This augments what is referred to as the <em>classical regime</em>—where \(p \leq n\) and choosing the right model is equivalent to choosing the “sweet spot” for \(p\)—with the <em>interpolation regime</em>.
Interpolation means rougly the same thing as overfitting; it describes methods that bring the training loss to zero.</p>
<p><img src="/assets/images/2021-06-15-candidacy-overview/double-err.jpeg" alt="" /></p>
<p>In the interpolation regime, \(p \gg n\) and the learning algorithm selects a hypothesis that perfectly fits the training data (i.e. the training error is zero) and is somehow “smooth,” which leads to some other kind of “simplicity” that then yields a good generalization error.
Here’s a way to think about it:</p>
<ul>
<li>When \(p \approx n\), it’s likely that there’s exactly one or very few candidate functions \(f_\theta\) that perfectly fit the data, and we have no reason to expect that this function won’t be overly “bumpy” and fail to learn any underlying pattern. (See image (3) above.)</li>
<li>Instead, if \(p \gg n\), then there will be many hypotheses to choose from that have a training error of zero.
If the algorithm is somehow biased in favor of “smooth” hypotheses, then it’s more likely to pick up on the underlying structure of the data.
<img src="/assets/images/2021-06-15-candidacy-overview/samples4.jpeg" alt="" /></li>
</ul>
<p>Of course, this is a very hand-wavy way to describe what’s going on.
Also, it’s not always the case that having \(p \gg n\) leads to a nice situation like the one in image (4).
This kind of success only occurs when the learning algorithm and training distribution meet certain properties.
Through this series of posts, I’ll make this more precise and describe the specific mechanisms that enable good generalization in these settings.</p>
<h2 id="what-will-be-covered">What will be covered?</h2>
<p>This series aims to have both breadth and depth.
I’ll explore a wide range of settings where over-parameterized models perform well and then hone in on linear regression to understand the literature on a very granular level.
The following are topics and papers that I’ll read and write about.
I’ll add links to the corresponding blog posts once they exist.</p>
<p>This list is subject to change, especially in the next few weeks.
If you, the reader, think there’s anything important missing, please let me know!</p>
<ul>
<li><strong>Double-descent in linear models:</strong>
These papers — which study over-parameterization in the one of the most simple domains possible — will be the main focus of this survey.
<ul>
<li><em>Least-squares regression:</em>
<ul>
<li><strong><a href="https://link.springer.com/article/10.1007/s10208-006-0196-8" target="_blank">CD07</a>.</strong> Caponnetto and De Vito. “Optimal rates for the regularized least-squares algorithm.” 2007.</li>
<li><strong><a href="https://arxiv.org/abs/1010.0072" target="_blank">AC10</a>.</strong> Audibert and Catoni. “Linear regression through PAC-Bayesian truncation.” 2010.</li>
<li><strong><a href="https://projecteuclid.org/journals/annals-of-statistics/volume-45/issue-3/Asymptotics-of-empirical-eigenstructure-for-high-dimensional-spiked-covariance/10.1214/16-AOS1487.full" target="_blank">WF17</a>.</strong> Wang and Fan. “Asymptotics of empirical eigenstructure for high dimensional spiked covariance.” 2017.</li>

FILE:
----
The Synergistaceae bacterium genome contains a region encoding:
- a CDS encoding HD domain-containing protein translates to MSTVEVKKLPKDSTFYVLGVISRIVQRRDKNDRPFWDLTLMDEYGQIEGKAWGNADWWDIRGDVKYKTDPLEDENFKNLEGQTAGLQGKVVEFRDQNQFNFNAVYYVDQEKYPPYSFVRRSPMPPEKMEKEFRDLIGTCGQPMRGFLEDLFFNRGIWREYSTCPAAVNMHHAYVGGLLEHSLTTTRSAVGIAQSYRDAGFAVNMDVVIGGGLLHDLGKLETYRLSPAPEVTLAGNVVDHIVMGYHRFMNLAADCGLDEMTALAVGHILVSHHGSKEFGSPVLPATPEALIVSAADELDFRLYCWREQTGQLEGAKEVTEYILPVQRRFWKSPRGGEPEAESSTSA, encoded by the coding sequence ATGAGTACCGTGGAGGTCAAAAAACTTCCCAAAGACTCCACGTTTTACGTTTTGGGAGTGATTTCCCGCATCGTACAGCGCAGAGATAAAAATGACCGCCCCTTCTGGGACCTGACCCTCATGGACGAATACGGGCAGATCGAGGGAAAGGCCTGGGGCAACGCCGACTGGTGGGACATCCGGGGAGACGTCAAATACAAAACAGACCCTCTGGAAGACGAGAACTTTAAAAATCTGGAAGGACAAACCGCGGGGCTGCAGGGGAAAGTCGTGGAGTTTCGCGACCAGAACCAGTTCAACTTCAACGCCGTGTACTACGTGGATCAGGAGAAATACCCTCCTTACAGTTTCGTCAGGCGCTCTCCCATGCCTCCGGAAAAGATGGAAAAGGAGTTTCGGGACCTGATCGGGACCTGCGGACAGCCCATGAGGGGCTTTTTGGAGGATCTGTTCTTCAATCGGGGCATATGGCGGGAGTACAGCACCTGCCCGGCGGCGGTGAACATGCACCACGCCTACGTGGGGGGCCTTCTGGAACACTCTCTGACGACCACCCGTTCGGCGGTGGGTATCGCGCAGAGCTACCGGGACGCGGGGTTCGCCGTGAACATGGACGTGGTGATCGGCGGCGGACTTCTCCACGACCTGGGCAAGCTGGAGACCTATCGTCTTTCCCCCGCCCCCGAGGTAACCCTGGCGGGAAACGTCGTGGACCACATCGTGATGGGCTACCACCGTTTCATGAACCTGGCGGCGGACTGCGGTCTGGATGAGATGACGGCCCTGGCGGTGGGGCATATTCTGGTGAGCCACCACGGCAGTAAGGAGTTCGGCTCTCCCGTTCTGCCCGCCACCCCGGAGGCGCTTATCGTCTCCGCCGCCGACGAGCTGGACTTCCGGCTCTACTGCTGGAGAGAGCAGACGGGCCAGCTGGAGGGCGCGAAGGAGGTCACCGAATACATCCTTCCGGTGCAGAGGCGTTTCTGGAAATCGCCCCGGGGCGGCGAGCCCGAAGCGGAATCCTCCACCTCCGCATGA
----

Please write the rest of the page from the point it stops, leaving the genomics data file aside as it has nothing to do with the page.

<li><strong><a href="https://arxiv.org/abs/1903.07571" target="_blank">BHX19</a>. <a href="/2021/07/05/bhx19.html" target="_blank">[OPML#1]</a>.</strong> Belkin, Hsu, and Xu. “Two models of double descent for weak features.” 2019.</li>
<li><strong><a href="https://arxiv.org/abs/1906.11300" target="_blank">BLLT19</a>. <a href="/2021/07/11/bllt19.html" target="_blank">[OPML#2]</a>.</strong> Bartlett, Long, Lugosi, and Tsigler. “Benign overfitting in linear regression.” 2019.</li>
<li><strong><a href="https://arxiv.org/abs/1903.08560" target="_blank">HMRT19</a>. <a href="/2021/07/23/hmrt19.html" target="_blank">[OPML#4]</a>.</strong> Hastie, Montanari, Rosset, and Tibshirani. “Surprises in high-dimensional ridgeless least squares interpolation.” 2019.</li>
<li><strong><a href="https://arxiv.org/abs/1906.03667" target="_blank">Mit19</a>.</strong> Mitra. “Understanding overfitting peaks in generalization error: Analytical risk curves for \(\ell_2\) and \(\ell_1\) penalized interpolation.” 2019.</li>
<li><strong><a href="https://arxiv.org/abs/1912.13421" target="_blank">MN19</a>.</strong> Mahdaviyeh and Naulet. “Risk of the least squares minimum norm estimator under the spike covariance model.” 2019.</li>
<li><strong><a href="https://ieeexplore.ieee.org/document/9051968" target="_blank">MVSS19</a>. <a href="/2021/07/16/mvss19.html" target="_blank">[OPML#3]</a>.</strong> Muthukumar, Vodrahalli, Subramanian, and Sahai. “Harmless interpolation of noisy data in regression.” 2019.</li>
<li><strong><a href="https://proceedings.neurips.cc/paper/2019/file/e465ae46b07058f4ab5e96b98f101756-Paper.pdf" target="_blank">XH19</a>. <a href="/2021/09/11/xh19.html" target="_blank">[OPML#6]</a>.</strong> Xu and Hsu. “On the number of variables to use in principal component regression.” 2019.</li>
<li><strong><a href="https://arxiv.org/abs/2010.08479" target="_blank">BL20</a>. <a href="/2021/07/30/bl20.html" target="_blank">[OPML#5]</a></strong> Bartlett and Long. “Failures of model-dependent generalization bounds for least-norm interpolation.” 2020.</li>
<li><strong><a href="https://arxiv.org/abs/2011.11477" target="_blank">HHV20</a>.</strong> Huang, Hogg, and Villar. “Dimensionality reduction, regularization, and generalization in overparameterized regressions.” 2020.</li>